Archive for March, 2012


 

I think when anyone starts out in Bjj they believe that there is only one way to properly learn techniques and execute them.  They come to class waiting to be told exactly what to do and for awhile this is the way they believe it is supposed to be.

Truth is that in the beginning amateurs coming into Bjj have to be told exactly what to do. Its not till you start to advance that the real creativity side of the art starts to come  out.  For along time I was of the mind that you had to preform every technique exactly they way your instructor showed you. If he put his arm at a certain angle then so should you, if his foot was in a certain spot on the mat then yours should be too.

It really wasn’t until I started training with my instructor Josh that my eyes were opened to how unique   techniques are for an individual.  I was having trouble with the rear naked choke and had asked Josh why the hell I was getting such a low percentage on the finish.  I knew I had the basics down pat so I understood that wasn’t the issue. I was spending so much time and energy squeezing the crap out of my opponents that even if I did get the tap my arms would be blown out for the rest on the night.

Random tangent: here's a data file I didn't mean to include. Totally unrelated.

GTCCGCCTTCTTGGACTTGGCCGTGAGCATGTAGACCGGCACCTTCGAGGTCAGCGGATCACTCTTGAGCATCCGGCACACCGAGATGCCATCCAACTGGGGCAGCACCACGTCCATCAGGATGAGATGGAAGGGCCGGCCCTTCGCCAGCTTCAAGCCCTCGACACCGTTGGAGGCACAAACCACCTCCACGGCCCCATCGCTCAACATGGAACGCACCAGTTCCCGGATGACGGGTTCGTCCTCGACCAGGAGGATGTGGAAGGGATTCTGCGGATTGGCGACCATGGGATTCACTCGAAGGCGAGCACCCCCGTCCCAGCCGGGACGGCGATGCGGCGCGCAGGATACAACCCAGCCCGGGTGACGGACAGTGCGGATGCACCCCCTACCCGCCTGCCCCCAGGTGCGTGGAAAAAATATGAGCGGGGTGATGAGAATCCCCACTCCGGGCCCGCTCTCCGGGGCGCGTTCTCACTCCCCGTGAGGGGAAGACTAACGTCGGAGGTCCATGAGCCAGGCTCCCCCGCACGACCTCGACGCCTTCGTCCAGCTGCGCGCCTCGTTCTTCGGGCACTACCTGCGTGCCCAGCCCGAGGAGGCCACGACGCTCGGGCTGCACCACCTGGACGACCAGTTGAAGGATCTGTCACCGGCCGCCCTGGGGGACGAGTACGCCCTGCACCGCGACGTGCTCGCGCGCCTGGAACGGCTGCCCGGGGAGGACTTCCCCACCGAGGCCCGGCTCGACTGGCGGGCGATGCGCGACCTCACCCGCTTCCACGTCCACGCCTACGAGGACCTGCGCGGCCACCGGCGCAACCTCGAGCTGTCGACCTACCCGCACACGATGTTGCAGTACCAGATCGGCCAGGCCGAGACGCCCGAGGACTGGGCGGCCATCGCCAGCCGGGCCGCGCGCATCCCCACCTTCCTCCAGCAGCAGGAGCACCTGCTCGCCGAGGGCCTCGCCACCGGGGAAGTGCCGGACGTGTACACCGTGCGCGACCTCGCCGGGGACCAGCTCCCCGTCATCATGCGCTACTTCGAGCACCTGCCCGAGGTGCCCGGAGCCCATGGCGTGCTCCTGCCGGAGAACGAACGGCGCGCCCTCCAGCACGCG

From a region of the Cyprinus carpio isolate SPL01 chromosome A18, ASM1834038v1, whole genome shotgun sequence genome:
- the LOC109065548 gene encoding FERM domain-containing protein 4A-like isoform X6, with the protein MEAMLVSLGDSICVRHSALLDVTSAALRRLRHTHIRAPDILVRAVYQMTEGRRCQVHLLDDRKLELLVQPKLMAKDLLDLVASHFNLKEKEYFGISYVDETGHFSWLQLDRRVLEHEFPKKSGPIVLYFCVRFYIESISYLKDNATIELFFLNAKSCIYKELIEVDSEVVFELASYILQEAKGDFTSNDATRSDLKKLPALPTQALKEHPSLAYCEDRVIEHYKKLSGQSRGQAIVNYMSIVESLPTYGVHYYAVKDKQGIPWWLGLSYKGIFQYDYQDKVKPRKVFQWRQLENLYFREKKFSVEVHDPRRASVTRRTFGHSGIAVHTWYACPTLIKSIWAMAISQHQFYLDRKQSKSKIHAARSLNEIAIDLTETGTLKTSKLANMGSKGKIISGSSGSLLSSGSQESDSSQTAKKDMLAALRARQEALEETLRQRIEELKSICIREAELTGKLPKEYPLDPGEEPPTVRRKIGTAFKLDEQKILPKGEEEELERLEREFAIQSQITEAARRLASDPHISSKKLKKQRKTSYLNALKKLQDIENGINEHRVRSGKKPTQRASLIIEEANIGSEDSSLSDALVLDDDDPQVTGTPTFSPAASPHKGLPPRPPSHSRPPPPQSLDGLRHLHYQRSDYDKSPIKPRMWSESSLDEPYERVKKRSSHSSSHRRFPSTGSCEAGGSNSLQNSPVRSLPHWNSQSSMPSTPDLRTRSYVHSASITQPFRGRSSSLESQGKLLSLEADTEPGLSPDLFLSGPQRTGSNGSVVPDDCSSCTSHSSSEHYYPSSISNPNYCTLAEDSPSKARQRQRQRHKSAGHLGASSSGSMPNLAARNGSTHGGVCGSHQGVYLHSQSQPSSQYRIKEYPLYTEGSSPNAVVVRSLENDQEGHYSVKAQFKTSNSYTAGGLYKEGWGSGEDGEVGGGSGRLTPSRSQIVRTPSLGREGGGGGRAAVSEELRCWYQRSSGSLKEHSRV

So Josh asked me to demonstrate the choke on another person in class so he could analyze what I might be doing wrong.  After I was done he looked at me and said ” Your arms are long, you have to grab higher on your shoulder than most people and you have try to shorten out the choke more.”   He went on to explain to me that I had to start finding ways the techniques fit my body type and style of jiu jitsu, that I knew the basics but that now I had to make the basics fit me.

That advice is probably in the top five pieces of advice I’ve ever received in Bjj. It didn’t just stop at techniques for me. It also carried over into ideas for my own training on and off the mat. I started using the balance ball in a completely different way than I’d even seen on youtube and training videos. I came up with unique sit ups based on Jiu jitsu moves I had witnessed before.

Once when we were working positional training from cross-sides I came up with a different version of controlling my opponent that worked so much better for me personally that I still use it to this day.  People I’ve trained with have asked what I did to hold them down and when I show them they inevitably say “Theres no way I could use that, I’d get thrown off!”    That is the point though, what works for me might not work for them and vise versa, but its up to them to come up with their own variation that does.